It is mid-July, the All-Star game is long gone (at least that’s how it feels) and that means it is trade season. The New York Yankees are no stranger to this time of year. In fact, the New York Yankees are everyone’s favorite pawn in a sense. Agents like to manufacture New York Yankee interest in their clients to support high asking prices; teams like to agree to trades in principle with the New York Yankees only to pull out at the last moment; and the media likes to inject the New York Yankees into as many rumors as possible to drive up ratings (I suppose I’m no better, but oh well). The rumors and speculation can get kind of wild and unrealistic at times, but I suppose that is life as a sports fan – especially a New York Yankees fan. How about a blockbuster trade that isn’t restricted to your fantasy baseball squad though? I’m talking about a trade for the New York Mets’ David Wright in the off-season.
First things first, let’s talk about Alex Rodriguez. He currently plays third base…well, he’s currently out 3-5 more weeks after undergoing surgery to repair a partially torn meniscus in his right knee. I talked about Rodriguez and why the Yankees should move him to designated hitter last week. Assuming that the Yankees see things the way I do, third base will be open in 2012. Who could argue with bringing on a player of David Wright’s caliber to take over the hot corner? I’m not talking about the David Wright that let Citi Field get inside of his head. I’m talking about the pre-2009 David Wright that was a .900+ OPS’ing beast, the face of the New York Mets and on his way to superstardom. It’s not like he’s washed up – not at 28 (29 in December). He needs to prove that he’s healthy and productive during the second half before the Yanks make a run at him, but we should find that out fairly soon. He’s in the middle of a rehab assignment as he nears a complete recovery from a stress fracture he suffered in his lower back.
A healthy David Wright, removed from Citi Field, could just mess around and post a .910+ OPS like he did from 2005-2008. If you look at the home/road splits, there is no obvious evidence that Wright performed that much better away from home, but the slugging was down and the strikeouts were way up. I can’t believe that his new digs did not have something to do with those trends. When he’s right, he crushes the ball to right field which can be a very fruitful approach at Yankee Stadium -I think he’d have a blast. Pre-Citi Field, Wright slugged .553 at Yankee Stadium…yeah, it was the old stadium but its almost exactly the same – just more hitter friendly.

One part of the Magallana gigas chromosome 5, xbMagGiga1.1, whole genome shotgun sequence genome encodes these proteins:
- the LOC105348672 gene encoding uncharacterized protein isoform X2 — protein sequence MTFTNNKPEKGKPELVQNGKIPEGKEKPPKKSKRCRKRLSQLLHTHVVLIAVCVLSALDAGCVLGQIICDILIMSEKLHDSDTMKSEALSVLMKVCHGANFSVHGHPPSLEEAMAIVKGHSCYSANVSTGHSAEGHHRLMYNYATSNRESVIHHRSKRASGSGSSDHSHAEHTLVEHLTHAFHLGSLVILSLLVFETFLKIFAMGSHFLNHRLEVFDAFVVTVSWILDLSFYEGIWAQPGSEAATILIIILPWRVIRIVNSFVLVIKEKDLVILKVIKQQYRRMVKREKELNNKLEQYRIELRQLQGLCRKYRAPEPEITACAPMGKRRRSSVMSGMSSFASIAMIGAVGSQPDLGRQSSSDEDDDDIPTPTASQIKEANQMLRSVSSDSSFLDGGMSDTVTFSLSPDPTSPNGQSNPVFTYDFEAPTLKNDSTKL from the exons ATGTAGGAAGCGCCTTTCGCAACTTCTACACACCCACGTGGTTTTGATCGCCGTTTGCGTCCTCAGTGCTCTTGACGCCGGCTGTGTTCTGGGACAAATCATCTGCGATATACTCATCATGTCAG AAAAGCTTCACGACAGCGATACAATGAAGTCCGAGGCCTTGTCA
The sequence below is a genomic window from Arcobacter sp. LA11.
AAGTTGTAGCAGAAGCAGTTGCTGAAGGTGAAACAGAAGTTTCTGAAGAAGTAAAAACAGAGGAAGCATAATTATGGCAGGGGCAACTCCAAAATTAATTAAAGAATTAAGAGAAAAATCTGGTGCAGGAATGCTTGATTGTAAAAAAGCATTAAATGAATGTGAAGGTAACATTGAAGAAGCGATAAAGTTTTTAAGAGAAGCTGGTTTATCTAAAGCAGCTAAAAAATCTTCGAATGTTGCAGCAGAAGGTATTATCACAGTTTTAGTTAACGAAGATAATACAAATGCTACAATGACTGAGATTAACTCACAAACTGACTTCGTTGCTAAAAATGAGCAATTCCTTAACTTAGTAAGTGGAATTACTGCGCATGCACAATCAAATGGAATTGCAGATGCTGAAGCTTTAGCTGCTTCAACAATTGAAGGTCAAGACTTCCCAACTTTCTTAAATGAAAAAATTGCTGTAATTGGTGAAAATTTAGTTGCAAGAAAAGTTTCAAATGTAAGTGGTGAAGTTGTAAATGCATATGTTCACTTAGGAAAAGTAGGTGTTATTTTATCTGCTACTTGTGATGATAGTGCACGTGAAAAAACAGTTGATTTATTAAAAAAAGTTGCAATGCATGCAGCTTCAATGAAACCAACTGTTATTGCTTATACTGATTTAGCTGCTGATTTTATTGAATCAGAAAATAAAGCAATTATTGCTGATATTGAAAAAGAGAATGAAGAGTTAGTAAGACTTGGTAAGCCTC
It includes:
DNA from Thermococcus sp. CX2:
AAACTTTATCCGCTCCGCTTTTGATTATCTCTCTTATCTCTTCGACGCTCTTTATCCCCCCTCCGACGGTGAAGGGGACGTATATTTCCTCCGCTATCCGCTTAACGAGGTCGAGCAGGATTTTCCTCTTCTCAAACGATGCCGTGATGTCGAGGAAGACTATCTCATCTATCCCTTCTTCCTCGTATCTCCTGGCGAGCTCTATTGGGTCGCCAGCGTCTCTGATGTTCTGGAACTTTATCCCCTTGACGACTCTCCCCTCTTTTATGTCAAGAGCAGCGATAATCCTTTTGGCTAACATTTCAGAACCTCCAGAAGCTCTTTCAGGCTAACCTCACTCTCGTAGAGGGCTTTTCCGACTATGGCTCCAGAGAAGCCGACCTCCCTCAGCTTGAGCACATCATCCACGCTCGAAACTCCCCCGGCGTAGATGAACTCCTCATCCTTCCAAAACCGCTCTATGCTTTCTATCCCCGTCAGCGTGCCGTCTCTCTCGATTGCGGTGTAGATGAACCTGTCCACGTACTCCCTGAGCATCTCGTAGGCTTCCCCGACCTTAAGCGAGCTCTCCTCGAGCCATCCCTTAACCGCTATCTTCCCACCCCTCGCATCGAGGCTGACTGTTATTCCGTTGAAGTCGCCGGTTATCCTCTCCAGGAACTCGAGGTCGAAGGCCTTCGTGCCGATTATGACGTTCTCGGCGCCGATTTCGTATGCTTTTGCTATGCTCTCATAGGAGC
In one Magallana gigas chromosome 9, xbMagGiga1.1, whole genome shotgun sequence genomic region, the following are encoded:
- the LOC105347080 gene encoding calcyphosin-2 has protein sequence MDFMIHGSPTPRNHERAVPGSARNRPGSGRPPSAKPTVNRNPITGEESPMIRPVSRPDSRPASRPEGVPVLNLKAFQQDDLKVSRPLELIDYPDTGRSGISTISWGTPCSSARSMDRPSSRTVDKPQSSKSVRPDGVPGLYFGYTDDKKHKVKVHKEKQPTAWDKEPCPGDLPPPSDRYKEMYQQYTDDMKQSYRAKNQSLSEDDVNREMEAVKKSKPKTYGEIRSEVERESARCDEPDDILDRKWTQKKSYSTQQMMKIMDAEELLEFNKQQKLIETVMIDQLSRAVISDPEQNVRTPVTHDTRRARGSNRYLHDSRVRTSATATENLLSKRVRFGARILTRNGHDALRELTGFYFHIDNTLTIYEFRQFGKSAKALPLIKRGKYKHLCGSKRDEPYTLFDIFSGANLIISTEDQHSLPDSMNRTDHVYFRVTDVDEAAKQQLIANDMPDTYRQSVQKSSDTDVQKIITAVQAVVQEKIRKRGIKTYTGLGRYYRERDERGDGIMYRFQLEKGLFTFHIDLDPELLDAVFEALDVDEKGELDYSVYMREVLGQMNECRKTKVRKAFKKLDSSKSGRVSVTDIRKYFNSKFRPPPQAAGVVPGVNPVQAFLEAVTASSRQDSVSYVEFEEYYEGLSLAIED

The price would likely be pretty steep, but I think adding David Wright to the mix could be worth it. I’m not even sure what pieces the Mets would want from the Yankees. They would definitely want pitching and the Yankees have plenty to offer. You would imagine they would want some offensive potential as well. Jesus Montero would be in the discussion but his inclusion in a deal ultimately depends on how confident they were in his defensive ability behind the dish. They don’t have the option to DH him and they have first base covered by Ike Davis. There is also Austin Romine who we all know doesn’t have the same offensive upside as Montero but is a better bet to develop into a more complete player. I’m as big of a prospect hugger as anybody and I wouldn’t be thrilled to see some of the top Yankees’ youngsters traded away, but I think David Wright could be worthy of the sacrifice.
There is a lot that needs to happen before David Wright and the New York Yankees can unite. First of all, Wright has to show that he is healthy and capable of producing at the levels that he reached from 2005-2008. Secondly, Alex Rodriguez needs to accept a move to the designated hitter role – not a given by any stretch. Lastly, you have the whole “crosstown rivalry” business. I don’t consider the Yankees and Mets rivals, but the fact that they share a city puts a bright spotlight on any dealings that these two teams make. Consequently, Brian Cashman and Sandy Alderson have to be that much more certain that a trade helps out his team – a level of certainty that often precludes the two franchises from consummating blockbuster trades . The reality is that a David Wright trade to the Bronx is a long-shot, but I think the Yankees would be foolish not to rotate the tires on it (that is two steps beyond kicking the tires fyi).